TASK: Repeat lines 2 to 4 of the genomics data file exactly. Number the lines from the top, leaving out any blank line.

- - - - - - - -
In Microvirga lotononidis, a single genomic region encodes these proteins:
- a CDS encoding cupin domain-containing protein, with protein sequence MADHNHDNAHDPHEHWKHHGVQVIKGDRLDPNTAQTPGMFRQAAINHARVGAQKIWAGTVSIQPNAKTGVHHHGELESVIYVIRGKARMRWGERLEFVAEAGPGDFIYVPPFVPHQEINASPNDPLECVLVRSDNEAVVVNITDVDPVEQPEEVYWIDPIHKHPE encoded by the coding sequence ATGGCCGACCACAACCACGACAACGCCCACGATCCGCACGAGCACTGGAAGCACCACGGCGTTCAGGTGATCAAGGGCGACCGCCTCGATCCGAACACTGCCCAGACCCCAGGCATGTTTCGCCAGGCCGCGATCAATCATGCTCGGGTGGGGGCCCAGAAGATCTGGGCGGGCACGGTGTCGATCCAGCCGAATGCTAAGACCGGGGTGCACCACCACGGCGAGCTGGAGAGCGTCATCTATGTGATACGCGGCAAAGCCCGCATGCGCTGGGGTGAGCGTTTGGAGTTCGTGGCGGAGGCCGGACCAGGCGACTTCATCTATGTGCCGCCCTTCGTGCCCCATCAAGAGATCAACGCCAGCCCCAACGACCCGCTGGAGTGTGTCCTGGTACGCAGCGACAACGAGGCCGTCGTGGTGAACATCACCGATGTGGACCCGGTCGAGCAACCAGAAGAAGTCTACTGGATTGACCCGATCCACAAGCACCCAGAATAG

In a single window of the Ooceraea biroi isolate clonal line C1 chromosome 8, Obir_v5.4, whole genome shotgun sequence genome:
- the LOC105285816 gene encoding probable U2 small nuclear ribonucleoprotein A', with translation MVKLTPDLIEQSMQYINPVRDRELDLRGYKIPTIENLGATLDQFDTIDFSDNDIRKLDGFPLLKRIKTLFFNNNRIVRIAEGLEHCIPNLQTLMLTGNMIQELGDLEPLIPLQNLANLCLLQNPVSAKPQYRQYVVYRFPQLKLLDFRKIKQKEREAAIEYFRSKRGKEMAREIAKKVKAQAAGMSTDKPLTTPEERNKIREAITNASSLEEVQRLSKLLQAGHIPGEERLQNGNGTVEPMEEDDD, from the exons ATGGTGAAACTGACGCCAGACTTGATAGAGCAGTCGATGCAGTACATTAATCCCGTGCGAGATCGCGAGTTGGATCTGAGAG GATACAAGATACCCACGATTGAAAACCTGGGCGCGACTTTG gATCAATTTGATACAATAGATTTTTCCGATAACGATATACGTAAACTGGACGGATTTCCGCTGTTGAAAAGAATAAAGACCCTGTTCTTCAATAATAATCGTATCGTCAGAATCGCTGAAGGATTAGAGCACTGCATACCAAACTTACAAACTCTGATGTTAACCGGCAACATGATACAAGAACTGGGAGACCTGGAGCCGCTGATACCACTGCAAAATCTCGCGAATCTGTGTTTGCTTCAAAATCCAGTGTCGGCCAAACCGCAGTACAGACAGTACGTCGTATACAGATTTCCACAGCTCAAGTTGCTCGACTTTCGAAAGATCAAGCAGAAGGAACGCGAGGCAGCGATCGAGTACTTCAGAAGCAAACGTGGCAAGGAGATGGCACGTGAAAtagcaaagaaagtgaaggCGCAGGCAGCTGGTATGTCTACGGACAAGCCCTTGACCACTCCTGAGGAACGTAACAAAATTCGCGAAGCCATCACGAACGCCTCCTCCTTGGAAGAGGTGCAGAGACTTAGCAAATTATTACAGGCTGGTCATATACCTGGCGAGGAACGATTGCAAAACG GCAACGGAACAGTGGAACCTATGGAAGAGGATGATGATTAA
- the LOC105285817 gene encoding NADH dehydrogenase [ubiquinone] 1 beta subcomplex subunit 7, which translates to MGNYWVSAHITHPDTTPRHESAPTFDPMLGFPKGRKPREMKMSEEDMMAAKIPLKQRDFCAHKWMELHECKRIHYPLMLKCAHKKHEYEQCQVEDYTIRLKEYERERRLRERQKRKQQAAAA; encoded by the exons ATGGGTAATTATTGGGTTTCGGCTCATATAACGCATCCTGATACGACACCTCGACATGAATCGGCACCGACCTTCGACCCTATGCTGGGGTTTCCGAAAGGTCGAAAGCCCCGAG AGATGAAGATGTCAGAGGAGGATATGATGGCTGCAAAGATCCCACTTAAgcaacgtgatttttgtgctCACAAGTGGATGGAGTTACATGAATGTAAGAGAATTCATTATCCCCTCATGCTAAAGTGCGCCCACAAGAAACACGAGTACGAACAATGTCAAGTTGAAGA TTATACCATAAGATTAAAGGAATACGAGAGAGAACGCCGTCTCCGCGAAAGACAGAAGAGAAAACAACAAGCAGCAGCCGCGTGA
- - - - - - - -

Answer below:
- a CDS encoding cupin domain-containing protein, with protein sequence MADHNHDNAHDPHEHWKHHGVQVIKGDRLDPNTAQTPGMFRQAAINHARVGAQKIWAGTVSIQPNAKTGVHHHGELESVIYVIRGKARMRWGERLEFVAEAGPGDFIYVPPFVPHQEINASPNDPLECVLVRSDNEAVVVNITDVDPVEQPEEVYWIDPIHKHPE encoded by the coding sequence ATGGCCGACCACAACCACGACAACGCCCACGATCCGCACGAGCACTGGAAGCACCACGGCGTTCAGGTGATCAAGGGCGACCGCCTCGATCCGAACACTGCCCAGACCCCAGGCATGTTTCGCCAGGCCGCGATCAATCATGCTCGGGTGGGGGCCCAGAAGATCTGGGCGGGCACGGTGTCGATCCAGCCGAATGCTAAGACCGGGGTGCACCACCACGGCGAGCTGGAGAGCGTCATCTATGTGATACGCGGCAAAGCCCGCATGCGCTGGGGTGAGCGTTTGGAGTTCGTGGCGGAGGCCGGACCAGGCGACTTCATCTATGTGCCGCCCTTCGTGCCCCATCAAGAGATCAACGCCAGCCCCAACGACCCGCTGGAGTGTGTCCTGGTACGCAGCGACAACGAGGCCGTCGTGGTGAACATCACCGATGTGGACCCGGTCGAGCAACCAGAAGAAGTCTACTGGATTGACCCGATCCACAAGCACCCAGAATAG

In a single window of the Ooceraea biroi isolate clonal line C1 chromosome 8, Obir_v5.4, whole genome shotgun sequence genome:
- the LOC105285816 gene encoding probable U2 small nuclear ribonucleoprotein A', with translation MVKLTPDLIEQSMQYINPVRDRELDLRGYKIPTIENLGATLDQFDTIDFSDNDIRKLDGFPLLKRIKTLFFNNNRIVRIAEGLEHCIPNLQTLMLTGNMIQELGDLEPLIPLQNLANLCLLQNPVSAKPQYRQYVVYRFPQLKLLDFRKIKQKEREAAIEYFRSKRGKEMAREIAKKVKAQAAGMSTDKPLTTPEERNKIREAITNASSLEEVQRLSKLLQAGHIPGEERLQNGNGTVEPMEEDDD, from the exons ATGGTGAAACTGACGCCAGACTTGATAGAGCAGTCGATGCAGTACATTAATCCCGTGCGAGATCGCGAGTTGGATCTGAGAG GATACAAGATACCCACGATTGAAAACCTGGGCGCGACTTTG gATCAATTTGATACAATAGATTTTTCCGATAACGATATACGTAAACTGGACGGATTTCCGCTGTTGAAAAGAATAAAGACCCTGTTCTTCAATAATAATCGTATCGTCAGAATCGCTGAAGGATTAGAGCACTGCATACCAAACTTACAAACTCTGATGTTAACCGGCAACATGATACAAGAACTGGGAGACCTGGAGCCGCTGATACCACTGCAAAATCTCGCGAATCTGTGTTTGCTTCAAAATCCAGTGTCGGCCAAACCGCAGTACAGACAGTACGTCGTATACAGATTTCCACAGCTCAAGTTGCTCGACTTTCGAAAGATCAAGCAGAAGGAACGCGAGGCAGCGATCGAGTACTTCAGAAGCAAACGTGGCAAGGAGATGGCACGTGAAAtagcaaagaaagtgaaggCGCAGGCAGCTGGTATGTCTACGGACAAGCCCTTGACCACTCCTGAGGAACGTAACAAAATTCGCGAAGCCATCACGAACGCCTCCTCCTTGGAAGAGGTGCAGAGACTTAGCAAATTATTACAGGCTGGTCATATACCTGGCGAGGAACGATTGCAAAACG GCAACGGAACAGTGGAACCTATGGAAGAGGATGATGATTAA